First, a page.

Young Pioneer Tours

Following World War II in the Solomon Islands

Ranking 7th on the list of Least Visited Countries in the World, the Solomon Islands are slowly opening up to foreign visitors after the resolution of the ethnic tensions which shook the country. It is a country rich in sceneries and cultures that are just waiting to be known, but it is also rich in testimonies to some of the most important battles of World War II.

The Guadalcanal campaign was a turning point in the Pacific Theatre. It was from that moment that the Allied forces transited from defensive operations to offensive operations against the Empire of Japan. A series of fierce battles, with crushing defeats and glorious victories on both sides, ultimately led to the Allies securing this part of the world and their lines of supply between the USA, Australia and New Zealand.

Guadalcanal takes its name from the island on which the country’s capital, Honiara, is located. As you would guess, many historical sites and memorials can be found around the island; in fact, vehicles wrecks, foxholes and forts can still be found all over the country. Let’s have a look at three of the most interesting on the island!T

The American Memorial

American Memorial in Solomon Island

Located on a hill behind the main road of Honiara, the American memorial is surely the first place history buffs should stop. Here, you not only get the best vista of the city, but also an interesting summary of the campaign. Rather than limiting itself to steles with names of fallen heroes, the memorial’s marble steles retell the different phases of the conflict. This memorial is free and opens every day.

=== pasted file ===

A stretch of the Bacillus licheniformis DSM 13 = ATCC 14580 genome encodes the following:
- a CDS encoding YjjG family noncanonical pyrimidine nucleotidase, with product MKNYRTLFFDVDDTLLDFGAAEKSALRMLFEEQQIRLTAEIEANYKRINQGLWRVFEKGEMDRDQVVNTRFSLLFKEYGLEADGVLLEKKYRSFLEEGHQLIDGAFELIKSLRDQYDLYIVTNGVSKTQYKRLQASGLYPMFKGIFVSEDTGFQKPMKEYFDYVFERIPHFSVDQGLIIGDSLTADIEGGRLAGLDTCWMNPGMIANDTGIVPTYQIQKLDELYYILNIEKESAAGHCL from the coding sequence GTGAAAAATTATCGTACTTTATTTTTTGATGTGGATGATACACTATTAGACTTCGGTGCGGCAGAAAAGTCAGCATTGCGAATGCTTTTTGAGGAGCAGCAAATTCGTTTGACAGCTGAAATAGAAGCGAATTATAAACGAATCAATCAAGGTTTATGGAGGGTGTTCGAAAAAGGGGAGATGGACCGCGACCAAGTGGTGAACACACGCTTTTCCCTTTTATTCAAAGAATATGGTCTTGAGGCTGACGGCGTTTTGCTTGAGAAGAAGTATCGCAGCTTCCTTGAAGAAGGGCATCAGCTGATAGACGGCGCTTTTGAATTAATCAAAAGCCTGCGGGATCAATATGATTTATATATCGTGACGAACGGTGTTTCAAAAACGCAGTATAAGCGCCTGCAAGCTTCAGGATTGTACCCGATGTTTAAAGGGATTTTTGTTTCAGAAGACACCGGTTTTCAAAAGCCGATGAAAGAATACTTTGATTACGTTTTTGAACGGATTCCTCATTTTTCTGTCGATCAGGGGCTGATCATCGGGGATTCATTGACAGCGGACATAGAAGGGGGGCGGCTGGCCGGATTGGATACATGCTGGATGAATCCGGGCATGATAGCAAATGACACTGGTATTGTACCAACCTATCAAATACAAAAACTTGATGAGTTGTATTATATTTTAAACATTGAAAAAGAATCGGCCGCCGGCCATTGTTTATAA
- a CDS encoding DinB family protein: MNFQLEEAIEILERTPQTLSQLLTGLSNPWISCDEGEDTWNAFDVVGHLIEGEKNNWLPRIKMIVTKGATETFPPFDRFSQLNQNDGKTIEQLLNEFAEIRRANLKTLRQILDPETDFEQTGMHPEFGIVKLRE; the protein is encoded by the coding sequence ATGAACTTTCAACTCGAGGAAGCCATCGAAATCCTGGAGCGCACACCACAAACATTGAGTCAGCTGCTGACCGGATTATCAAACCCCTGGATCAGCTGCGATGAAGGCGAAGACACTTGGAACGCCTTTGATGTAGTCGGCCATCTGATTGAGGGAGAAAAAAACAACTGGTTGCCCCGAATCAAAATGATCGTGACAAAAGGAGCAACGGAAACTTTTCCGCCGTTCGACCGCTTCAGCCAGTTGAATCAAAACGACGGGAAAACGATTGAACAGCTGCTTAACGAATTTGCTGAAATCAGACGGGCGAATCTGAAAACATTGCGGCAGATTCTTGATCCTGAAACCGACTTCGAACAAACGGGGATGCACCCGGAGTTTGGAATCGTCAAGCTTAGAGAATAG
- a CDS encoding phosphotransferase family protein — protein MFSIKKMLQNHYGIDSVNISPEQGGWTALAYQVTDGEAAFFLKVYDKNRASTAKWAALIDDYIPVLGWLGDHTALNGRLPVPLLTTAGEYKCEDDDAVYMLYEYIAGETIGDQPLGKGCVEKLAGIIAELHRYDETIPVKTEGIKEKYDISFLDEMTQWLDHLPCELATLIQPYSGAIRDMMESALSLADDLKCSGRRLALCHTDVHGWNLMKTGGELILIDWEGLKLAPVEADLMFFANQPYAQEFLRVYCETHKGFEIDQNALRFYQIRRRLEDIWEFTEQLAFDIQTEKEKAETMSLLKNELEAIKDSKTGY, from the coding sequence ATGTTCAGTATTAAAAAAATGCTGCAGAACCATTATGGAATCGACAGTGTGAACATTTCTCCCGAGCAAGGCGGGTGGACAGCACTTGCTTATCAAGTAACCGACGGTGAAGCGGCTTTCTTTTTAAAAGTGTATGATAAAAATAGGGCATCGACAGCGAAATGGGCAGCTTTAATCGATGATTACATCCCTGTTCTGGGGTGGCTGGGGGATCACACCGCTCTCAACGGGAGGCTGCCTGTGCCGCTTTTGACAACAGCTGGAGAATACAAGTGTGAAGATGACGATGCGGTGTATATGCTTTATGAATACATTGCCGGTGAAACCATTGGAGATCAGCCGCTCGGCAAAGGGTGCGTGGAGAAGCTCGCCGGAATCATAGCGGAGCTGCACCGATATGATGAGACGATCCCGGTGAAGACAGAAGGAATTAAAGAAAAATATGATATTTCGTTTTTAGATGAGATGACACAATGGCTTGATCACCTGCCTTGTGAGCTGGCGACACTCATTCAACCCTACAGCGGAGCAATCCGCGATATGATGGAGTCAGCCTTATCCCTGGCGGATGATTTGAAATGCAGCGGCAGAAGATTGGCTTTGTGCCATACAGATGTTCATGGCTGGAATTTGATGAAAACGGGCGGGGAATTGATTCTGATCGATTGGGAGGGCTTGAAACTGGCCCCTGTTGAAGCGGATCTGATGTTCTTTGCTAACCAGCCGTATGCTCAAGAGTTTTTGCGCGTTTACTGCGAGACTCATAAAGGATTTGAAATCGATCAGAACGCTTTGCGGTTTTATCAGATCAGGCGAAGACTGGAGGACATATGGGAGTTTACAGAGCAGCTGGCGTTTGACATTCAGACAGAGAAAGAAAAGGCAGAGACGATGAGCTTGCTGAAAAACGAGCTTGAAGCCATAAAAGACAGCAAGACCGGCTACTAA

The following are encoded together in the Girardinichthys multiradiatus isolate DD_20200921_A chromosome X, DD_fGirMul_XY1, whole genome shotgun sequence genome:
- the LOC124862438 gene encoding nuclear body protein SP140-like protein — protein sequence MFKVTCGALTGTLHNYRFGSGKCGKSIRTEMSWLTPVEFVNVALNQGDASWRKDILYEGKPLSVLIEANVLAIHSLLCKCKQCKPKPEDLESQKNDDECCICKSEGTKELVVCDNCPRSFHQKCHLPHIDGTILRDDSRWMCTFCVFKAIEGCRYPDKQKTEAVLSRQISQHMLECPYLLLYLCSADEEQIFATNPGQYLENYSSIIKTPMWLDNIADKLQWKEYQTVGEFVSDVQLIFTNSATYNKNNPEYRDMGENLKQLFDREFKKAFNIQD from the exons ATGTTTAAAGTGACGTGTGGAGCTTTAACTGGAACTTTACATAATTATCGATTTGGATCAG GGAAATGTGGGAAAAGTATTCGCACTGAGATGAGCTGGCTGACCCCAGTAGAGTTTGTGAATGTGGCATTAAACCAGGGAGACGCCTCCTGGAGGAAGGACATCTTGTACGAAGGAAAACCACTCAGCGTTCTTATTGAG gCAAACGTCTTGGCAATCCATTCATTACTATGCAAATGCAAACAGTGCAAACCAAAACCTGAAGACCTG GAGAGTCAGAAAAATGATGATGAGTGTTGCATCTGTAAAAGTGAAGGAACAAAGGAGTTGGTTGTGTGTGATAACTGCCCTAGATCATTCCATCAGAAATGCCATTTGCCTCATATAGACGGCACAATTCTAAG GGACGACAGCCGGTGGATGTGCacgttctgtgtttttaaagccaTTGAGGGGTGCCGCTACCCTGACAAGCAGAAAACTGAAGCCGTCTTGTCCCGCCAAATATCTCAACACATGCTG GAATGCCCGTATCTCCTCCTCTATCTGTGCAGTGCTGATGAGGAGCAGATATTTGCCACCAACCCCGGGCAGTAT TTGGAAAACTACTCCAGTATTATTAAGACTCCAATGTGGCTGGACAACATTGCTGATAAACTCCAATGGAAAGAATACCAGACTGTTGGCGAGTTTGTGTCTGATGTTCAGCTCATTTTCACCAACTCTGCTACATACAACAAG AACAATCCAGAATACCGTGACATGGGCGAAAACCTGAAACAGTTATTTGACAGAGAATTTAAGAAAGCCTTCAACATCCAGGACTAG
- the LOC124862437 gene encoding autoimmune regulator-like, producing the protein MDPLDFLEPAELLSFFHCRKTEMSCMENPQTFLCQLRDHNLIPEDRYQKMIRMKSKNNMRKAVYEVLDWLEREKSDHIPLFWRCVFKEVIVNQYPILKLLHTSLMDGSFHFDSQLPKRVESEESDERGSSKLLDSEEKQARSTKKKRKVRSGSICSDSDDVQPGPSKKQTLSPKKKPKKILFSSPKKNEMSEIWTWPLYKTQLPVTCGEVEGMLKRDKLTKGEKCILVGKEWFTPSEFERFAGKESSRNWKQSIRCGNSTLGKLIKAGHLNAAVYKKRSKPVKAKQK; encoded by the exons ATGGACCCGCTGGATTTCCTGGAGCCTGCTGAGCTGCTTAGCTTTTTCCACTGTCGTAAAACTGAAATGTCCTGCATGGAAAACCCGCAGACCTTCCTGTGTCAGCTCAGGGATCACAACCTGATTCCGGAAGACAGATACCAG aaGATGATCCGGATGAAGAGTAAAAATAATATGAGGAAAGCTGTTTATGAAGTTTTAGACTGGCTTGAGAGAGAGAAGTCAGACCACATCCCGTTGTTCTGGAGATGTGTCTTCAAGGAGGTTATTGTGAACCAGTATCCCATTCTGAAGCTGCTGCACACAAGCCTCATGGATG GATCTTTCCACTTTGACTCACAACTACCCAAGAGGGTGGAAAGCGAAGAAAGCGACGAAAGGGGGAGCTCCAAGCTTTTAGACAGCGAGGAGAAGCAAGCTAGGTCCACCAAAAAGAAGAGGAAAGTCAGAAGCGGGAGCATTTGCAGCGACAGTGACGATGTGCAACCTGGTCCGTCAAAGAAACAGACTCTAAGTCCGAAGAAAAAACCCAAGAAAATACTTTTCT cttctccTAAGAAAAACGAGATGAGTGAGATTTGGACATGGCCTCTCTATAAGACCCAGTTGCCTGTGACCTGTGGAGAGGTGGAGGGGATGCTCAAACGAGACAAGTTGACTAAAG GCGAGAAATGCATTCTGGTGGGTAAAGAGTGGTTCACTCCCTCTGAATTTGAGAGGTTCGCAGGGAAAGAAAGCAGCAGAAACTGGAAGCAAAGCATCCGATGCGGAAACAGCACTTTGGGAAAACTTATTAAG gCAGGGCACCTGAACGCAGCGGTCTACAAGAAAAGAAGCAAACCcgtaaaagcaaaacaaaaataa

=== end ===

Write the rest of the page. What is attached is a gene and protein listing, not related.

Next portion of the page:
There is also a Japanese Memorial. However, this one might appear less attractive to visitors as it was stripped of many of its statues and plates by pillagers during the tension.  It is located in the suburbs of the city.

Vilu War Museum

Vilu Museum aircraft wrecks in Solomon Island

Located a few kilometres north of Honiara but an hour away once the terrible state of the paved road is taken into account,  the Vilu War Museum is a private collection of aircraft wrecks collected in the surrounding jungle.  Here, a lovely lady walks you around those reminders of the war, explaining to you the different functions and capacities of each plane. It is quite something to be able to see and touch those iron war machines.  Entry is 100 Solomon dollars (around 13 USD).

On the way back to Honiara, guides in the know can take you to the wrecks of a Sherman tank and many different warships. These sunken warships can also be visited while scuba diving – an amazing experience.

Tetere Beach War Museum

This time south of Honiara, on another moon-like road filled with craters, the Tetere Beach War Museum is another private collection, this time of tanks. You will find their many tanks in different state of decay. You’re free to walk around, climb on the tanks and take amazing photos.  On the way back, pay attention to the signs marking Hell’s forest – a jungle still riddled with unexploded ordnance.

Most of the best sites require transportation out of the city. To visit these sites and many more without breaking the bank, hop on YPT’s next Least Visited Countries tour which contains a trip to the Solomon Islands.  More tours to the Islands are also in the making!

About Post Author